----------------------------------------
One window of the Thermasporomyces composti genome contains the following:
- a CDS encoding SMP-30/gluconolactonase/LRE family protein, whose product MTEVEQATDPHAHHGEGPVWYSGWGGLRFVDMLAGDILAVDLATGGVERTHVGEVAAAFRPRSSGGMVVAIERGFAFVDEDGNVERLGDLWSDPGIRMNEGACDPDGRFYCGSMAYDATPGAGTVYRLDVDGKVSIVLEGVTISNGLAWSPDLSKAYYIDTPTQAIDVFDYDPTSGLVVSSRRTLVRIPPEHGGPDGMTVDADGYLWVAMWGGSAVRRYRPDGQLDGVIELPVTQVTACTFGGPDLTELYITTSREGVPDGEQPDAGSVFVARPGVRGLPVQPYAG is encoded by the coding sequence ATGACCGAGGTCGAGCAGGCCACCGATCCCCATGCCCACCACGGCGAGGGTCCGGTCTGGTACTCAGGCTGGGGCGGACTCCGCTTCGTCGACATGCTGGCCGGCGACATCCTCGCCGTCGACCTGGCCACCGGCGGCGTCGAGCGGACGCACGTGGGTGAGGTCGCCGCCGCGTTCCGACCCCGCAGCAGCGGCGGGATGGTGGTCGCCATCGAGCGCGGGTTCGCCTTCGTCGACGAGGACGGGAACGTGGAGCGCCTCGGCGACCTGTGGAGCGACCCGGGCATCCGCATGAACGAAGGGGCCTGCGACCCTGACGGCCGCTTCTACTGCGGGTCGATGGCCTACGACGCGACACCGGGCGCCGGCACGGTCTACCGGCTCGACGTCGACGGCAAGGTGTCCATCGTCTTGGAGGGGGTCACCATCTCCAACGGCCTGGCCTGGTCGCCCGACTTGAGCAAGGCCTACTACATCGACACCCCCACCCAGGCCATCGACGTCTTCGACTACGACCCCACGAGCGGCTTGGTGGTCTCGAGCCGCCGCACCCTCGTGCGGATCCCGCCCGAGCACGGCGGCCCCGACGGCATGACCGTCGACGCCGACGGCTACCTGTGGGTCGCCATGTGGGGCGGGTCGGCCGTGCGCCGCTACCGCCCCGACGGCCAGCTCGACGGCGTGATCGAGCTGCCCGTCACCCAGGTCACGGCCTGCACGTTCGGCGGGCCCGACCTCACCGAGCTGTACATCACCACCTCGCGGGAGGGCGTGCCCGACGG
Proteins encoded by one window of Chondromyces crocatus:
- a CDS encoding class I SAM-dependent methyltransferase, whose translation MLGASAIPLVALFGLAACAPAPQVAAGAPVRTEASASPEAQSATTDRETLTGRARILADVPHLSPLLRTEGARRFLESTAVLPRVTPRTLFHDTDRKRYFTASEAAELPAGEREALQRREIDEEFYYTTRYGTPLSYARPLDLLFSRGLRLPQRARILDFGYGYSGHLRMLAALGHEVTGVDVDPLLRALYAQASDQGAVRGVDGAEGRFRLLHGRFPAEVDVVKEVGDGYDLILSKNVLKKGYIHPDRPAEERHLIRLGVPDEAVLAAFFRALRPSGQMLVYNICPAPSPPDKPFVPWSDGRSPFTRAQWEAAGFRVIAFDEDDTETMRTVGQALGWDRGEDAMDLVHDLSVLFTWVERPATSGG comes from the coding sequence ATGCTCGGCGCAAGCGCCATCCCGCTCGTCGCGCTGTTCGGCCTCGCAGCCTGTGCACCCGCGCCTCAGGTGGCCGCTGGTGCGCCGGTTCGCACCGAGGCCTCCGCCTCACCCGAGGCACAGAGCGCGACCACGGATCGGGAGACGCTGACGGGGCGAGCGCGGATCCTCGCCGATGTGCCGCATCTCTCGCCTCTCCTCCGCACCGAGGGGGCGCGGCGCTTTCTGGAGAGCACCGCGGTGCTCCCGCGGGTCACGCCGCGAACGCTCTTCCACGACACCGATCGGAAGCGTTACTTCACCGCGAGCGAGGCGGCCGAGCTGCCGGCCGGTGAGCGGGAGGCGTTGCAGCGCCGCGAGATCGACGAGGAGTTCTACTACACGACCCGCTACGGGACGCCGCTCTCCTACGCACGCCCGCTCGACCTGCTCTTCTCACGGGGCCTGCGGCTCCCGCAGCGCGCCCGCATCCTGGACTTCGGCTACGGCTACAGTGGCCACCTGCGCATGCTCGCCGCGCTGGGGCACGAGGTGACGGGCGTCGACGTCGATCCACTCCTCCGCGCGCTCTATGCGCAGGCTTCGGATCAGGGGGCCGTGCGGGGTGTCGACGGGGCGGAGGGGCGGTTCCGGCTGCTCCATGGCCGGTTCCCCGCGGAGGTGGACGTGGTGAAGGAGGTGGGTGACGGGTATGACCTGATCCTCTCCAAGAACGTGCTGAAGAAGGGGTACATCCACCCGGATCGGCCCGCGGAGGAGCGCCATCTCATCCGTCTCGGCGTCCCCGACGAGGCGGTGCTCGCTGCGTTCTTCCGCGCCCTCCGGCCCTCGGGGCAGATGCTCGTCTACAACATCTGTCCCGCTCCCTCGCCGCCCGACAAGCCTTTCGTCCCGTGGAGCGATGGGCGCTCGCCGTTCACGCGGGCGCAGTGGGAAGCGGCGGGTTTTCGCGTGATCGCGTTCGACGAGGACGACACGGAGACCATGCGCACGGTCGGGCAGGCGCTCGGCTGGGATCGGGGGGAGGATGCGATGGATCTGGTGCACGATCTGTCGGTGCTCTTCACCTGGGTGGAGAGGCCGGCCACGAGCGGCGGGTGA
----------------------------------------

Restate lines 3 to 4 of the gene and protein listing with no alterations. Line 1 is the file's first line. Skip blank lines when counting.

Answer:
Proteins encoded by one window of Chondromyces crocatus:
- a CDS encoding class I SAM-dependent methyltransferase, whose translation MLGASAIPLVALFGLAACAPAPQVAAGAPVRTEASASPEAQSATTDRETLTGRARILADVPHLSPLLRTEGARRFLESTAVLPRVTPRTLFHDTDRKRYFTASEAAELPAGEREALQRREIDEEFYYTTRYGTPLSYARPLDLLFSRGLRLPQRARILDFGYGYSGHLRMLAALGHEVTGVDVDPLLRALYAQASDQGAVRGVDGAEGRFRLLHGRFPAEVDVVKEVGDGYDLILSKNVLKKGYIHPDRPAEERHLIRLGVPDEAVLAAFFRALRPSGQMLVYNICPAPSPPDKPFVPWSDGRSPFTRAQWEAAGFRVIAFDEDDTETMRTVGQALGWDRGEDAMDLVHDLSVLFTWVERPATSGG comes from the coding sequence ATGCTCGGCGCAAGCGCCATCCCGCTCGTCGCGCTGTTCGGCCTCGCAGCCTGTGCACCCGCGCCTCAGGTGGCCGCTGGTGCGCCGGTTCGCACCGAGGCCTCCGCCTCACCCGAGGCACAGAGCGCGACCACGGATCGGGAGACGCTGACGGGGCGAGCGCGGATCCTCGCCGATGTGCCGCATCTCTCGCCTCTCCTCCGCACCGAGGGGGCGCGGCGCTTTCTGGAGAGCACCGCGGTGCTCCCGCGGGTCACGCCGCGAACGCTCTTCCACGACACCGATCGGAAGCGTTACTTCACCGCGAGCGAGGCGGCCGAGCTGCCGGCCGGTGAGCGGGAGGCGTTGCAGCGCCGCGAGATCGACGAGGAGTTCTACTACACGACCCGCTACGGGACGCCGCTCTCCTACGCACGCCCGCTCGACCTGCTCTTCTCACGGGGCCTGCGGCTCCCGCAGCGCGCCCGCATCCTGGACTTCGGCTACGGCTACAGTGGCCACCTGCGCATGCTCGCCGCGCTGGGGCACGAGGTGACGGGCGTCGACGTCGATCCACTCCTCCGCGCGCTCTATGCGCAGGCTTCGGATCAGGGGGCCGTGCGGGGTGTCGACGGGGCGGAGGGGCGGTTCCGGCTGCTCCATGGCCGGTTCCCCGCGGAGGTGGACGTGGTGAAGGAGGTGGGTGACGGGTATGACCTGATCCTCTCCAAGAACGTGCTGAAGAAGGGGTACATCCACCCGGATCGGCCCGCGGAGGAGCGCCATCTCATCCGTCTCGGCGTCCCCGACGAGGCGGTGCTCGCTGCGTTCTTCCGCGCCCTCCGGCCCTCGGGGCAGATGCTCGTCTACAACATCTGTCCCGCTCCCTCGCCGCCCGACAAGCCTTTCGTCCCGTGGAGCGATGGGCGCTCGCCGTTCACGCGGGCGCAGTGGGAAGCGGCGGGTTTTCGCGTGATCGCGTTCGACGAGGACGACACGGAGACCATGCGCACGGTCGGGCAGGCGCTCGGCTGGGATCGGGGGGAGGATGCGATGGATCTGGTGCACGATCTGTCGGTGCTCTTCACCTGGGTGGAGAGGCCGGCCACGAGCGGCGGGTGA